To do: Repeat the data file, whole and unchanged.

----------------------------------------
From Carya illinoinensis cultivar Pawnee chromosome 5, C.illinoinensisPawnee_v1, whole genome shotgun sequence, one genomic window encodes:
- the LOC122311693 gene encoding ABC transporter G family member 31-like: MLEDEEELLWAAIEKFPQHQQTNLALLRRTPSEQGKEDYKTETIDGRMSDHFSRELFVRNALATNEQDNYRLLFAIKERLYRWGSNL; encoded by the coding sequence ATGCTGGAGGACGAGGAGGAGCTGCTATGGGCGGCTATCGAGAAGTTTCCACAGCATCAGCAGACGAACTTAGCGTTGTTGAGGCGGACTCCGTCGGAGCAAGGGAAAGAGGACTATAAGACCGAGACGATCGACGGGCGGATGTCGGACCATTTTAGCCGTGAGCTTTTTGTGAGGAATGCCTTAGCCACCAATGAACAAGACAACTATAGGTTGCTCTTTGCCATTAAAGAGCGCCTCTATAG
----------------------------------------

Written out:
From Carya illinoinensis cultivar Pawnee chromosome 5, C.illinoinensisPawnee_v1, whole genome shotgun sequence, one genomic window encodes:
- the LOC122311693 gene encoding ABC transporter G family member 31-like: MLEDEEELLWAAIEKFPQHQQTNLALLRRTPSEQGKEDYKTETIDGRMSDHFSRELFVRNALATNEQDNYRLLFAIKERLYRWGSNL; encoded by the coding sequence ATGCTGGAGGACGAGGAGGAGCTGCTATGGGCGGCTATCGAGAAGTTTCCACAGCATCAGCAGACGAACTTAGCGTTGTTGAGGCGGACTCCGTCGGAGCAAGGGAAAGAGGACTATAAGACCGAGACGATCGACGGGCGGATGTCGGACCATTTTAGCCGTGAGCTTTTTGTGAGGAATGCCTTAGCCACCAATGAACAAGACAACTATAGGTTGCTCTTTGCCATTAAAGAGCGCCTCTATAG